A few days ago, I had the opportunity to ask a few questions from someone who lived it recently enough for her information to be worth something to me. (Julie Larrondo, whom I referenced in an earlier post, while she was admitted at Yale, UMD and UCSC before ultimately choosing Cambridge, didn’t respond) I was told that even a highly-regarded program like the now-qual-free University of Chicago physics department has its share of ego-boost applicants, and these applicants are the reason why even UChicago have a low yield rate. Of course, it often happens that there are people who are accepted to any given program could be accepted to multiple programs, and that’s inevitable.
Every now and then, there seems to be those applicants who apply to what high-ranked programs they can (given their credentials, of course) for bragging rights if their applications are successful. They seemingly apply with little or no regard to what work they actually intend to do, hoping for the fat envelope to reach them and to brag about the fact that they got into some highly-ranked school regardless of whether they actually attend one in the end or not. And, as I said earlier, the students I call Chinese grant recipients seem to try and apply to as many high-ranked schools they can, be it schools that are prestigious in general, despite not being so great in their chosen field, or schools that are prestigious in their field, and for whom prestige is more important than what they actually do in graduate school.
It’s perfectly understandable that applicants do not know exactly know what research they want to do out of undergrad, and that there are some jobs where academic prestige is more important than the actual academic track record, at least when hiring newly minted graduates (I-banking, regardless of whether I means investment or international, comes to mind, but both investment and international banking seem to seek similar things in job candidates). But what constitutes an “ego-boost” move depends on the student’s credentials.
I am lucky not to have met any of them personally at my undergrad, but when you think about it, there are two kinds of ego-boost applicants, depending on what provides them the eponymous ego boost: the ones for whom acceptance provide the ego boost and often decide to attend a somewhat lesser school because it’s a better research fit, for instance. And there are the ego-boost applicants for whom acceptance is necessary but not sufficient for the ego-boost effect to kick in, but attendance of one such school will provide them that ego boost. And acceptance-type ego-boost applicants are more likely to do their homework about applications than attendance-type ego-boost applicants.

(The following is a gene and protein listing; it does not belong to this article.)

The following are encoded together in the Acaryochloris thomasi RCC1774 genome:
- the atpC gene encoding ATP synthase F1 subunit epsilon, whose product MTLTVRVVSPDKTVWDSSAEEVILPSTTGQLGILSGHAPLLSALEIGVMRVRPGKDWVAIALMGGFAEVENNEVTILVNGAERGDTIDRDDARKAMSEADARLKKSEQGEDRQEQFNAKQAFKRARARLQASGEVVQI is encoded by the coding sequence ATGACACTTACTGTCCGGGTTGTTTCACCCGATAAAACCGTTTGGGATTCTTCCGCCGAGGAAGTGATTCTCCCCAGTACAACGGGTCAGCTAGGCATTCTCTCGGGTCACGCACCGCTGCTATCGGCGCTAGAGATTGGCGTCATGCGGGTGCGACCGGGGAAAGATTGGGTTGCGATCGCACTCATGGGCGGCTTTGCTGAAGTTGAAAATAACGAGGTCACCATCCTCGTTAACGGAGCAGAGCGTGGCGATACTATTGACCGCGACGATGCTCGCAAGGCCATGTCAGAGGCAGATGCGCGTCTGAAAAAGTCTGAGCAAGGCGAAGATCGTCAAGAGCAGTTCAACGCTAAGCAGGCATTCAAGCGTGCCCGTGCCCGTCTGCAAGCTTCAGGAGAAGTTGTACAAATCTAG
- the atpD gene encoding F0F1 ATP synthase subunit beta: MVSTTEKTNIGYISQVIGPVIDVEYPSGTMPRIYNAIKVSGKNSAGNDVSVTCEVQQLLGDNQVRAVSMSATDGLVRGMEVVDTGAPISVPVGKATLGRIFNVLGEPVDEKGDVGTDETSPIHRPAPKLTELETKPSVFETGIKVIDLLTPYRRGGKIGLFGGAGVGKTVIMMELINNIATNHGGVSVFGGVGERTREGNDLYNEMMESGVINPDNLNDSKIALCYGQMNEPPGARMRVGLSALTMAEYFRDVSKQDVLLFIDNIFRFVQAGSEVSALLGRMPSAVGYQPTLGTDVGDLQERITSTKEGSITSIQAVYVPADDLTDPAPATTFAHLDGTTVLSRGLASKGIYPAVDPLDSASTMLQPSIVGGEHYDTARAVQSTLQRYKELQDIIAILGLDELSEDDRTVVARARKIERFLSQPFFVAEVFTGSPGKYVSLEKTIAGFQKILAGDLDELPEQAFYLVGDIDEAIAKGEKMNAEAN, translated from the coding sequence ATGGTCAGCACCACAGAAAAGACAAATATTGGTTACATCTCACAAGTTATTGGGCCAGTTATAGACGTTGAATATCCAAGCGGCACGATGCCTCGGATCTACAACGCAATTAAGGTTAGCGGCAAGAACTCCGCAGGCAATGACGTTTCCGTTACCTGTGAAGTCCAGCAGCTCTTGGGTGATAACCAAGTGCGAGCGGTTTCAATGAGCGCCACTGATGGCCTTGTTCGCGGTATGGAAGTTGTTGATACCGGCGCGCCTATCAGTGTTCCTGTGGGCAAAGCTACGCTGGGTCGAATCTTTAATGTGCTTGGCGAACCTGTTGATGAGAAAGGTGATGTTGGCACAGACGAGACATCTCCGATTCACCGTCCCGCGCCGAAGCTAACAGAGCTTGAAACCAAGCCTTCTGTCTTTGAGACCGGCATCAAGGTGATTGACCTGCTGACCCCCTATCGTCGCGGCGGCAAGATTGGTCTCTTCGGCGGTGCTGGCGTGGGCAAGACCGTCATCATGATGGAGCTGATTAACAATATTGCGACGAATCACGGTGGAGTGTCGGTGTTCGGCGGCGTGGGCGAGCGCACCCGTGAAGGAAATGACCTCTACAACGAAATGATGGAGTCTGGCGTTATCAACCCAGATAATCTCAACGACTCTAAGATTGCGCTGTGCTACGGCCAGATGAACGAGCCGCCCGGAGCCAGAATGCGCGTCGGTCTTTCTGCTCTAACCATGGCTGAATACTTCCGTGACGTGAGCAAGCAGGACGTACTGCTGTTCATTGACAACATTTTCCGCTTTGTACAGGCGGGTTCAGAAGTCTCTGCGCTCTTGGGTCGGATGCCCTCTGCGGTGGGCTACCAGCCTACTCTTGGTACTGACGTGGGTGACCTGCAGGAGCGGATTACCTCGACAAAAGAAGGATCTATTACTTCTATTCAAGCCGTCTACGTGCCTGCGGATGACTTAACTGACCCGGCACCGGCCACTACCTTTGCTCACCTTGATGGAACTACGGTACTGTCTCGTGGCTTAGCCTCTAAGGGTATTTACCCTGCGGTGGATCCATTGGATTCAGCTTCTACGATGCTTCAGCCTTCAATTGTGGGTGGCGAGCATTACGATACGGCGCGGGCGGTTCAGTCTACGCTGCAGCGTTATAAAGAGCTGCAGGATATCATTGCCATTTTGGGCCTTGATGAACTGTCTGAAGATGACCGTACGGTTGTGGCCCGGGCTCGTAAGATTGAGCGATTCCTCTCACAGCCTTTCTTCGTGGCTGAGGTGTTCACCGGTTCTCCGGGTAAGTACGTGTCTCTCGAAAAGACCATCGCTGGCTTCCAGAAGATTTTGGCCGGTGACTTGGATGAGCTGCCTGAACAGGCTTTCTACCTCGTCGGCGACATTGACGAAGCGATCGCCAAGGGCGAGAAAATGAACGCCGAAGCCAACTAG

The only ego-boost student I’ve ever heard about that graduated from my undergrad actually is the most recent graduate from my undergrad to attend Harvard and, from the description I am given of that student, the student was an attendance-type ego-boost student. Because, as I said in the beginning, this department is very consanguine (a large percentage of the graduate admits are admitted internally, 2/3 is a ballpark figure), not that many will try to go out, and even less will write the physics GRE (1-2 yearly, 3 GRE takers is an exceptional number by my undergrad’s standards). Now, one might say that ego-boost applicants exist because, in part, of what one can do with a PhD degree that uses some of the tools of your field but that does not involve scientific research or teaching, or because of parents who try to micro-manage kids’ applications.